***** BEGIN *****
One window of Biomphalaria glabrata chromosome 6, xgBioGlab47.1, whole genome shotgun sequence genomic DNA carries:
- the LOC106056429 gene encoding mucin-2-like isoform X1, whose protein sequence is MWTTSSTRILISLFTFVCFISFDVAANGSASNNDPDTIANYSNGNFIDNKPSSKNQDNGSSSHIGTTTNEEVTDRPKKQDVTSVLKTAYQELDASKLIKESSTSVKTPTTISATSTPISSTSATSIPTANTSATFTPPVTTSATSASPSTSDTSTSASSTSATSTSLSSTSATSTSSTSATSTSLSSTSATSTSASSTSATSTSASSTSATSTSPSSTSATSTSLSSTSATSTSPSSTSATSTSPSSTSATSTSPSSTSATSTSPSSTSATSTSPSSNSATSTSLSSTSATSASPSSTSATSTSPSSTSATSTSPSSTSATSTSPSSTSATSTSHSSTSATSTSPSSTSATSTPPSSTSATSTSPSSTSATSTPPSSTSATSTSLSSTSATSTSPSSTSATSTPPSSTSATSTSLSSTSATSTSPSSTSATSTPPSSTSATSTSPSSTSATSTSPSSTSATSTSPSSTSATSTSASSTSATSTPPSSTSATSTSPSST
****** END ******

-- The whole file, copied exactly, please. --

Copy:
One window of Biomphalaria glabrata chromosome 6, xgBioGlab47.1, whole genome shotgun sequence genomic DNA carries:
- the LOC106056429 gene encoding mucin-2-like isoform X1, whose protein sequence is MWTTSSTRILISLFTFVCFISFDVAANGSASNNDPDTIANYSNGNFIDNKPSSKNQDNGSSSHIGTTTNEEVTDRPKKQDVTSVLKTAYQELDASKLIKESSTSVKTPTTISATSTPISSTSATSIPTANTSATFTPPVTTSATSASPSTSDTSTSASSTSATSTSLSSTSATSTSSTSATSTSLSSTSATSTSASSTSATSTSASSTSATSTSPSSTSATSTSLSSTSATSTSPSSTSATSTSPSSTSATSTSPSSTSATSTSPSSTSATSTSPSSNSATSTSLSSTSATSASPSSTSATSTSPSSTSATSTSPSSTSATSTSPSSTSATSTSHSSTSATSTSPSSTSATSTPPSSTSATSTSPSSTSATSTPPSSTSATSTSLSSTSATSTSPSSTSATSTPPSSTSATSTSLSSTSATSTSPSSTSATSTPPSSTSATSTSPSSTSATSTSPSSTSATSTSPSSTSATSTSASSTSATSTPPSSTSATSTSPSST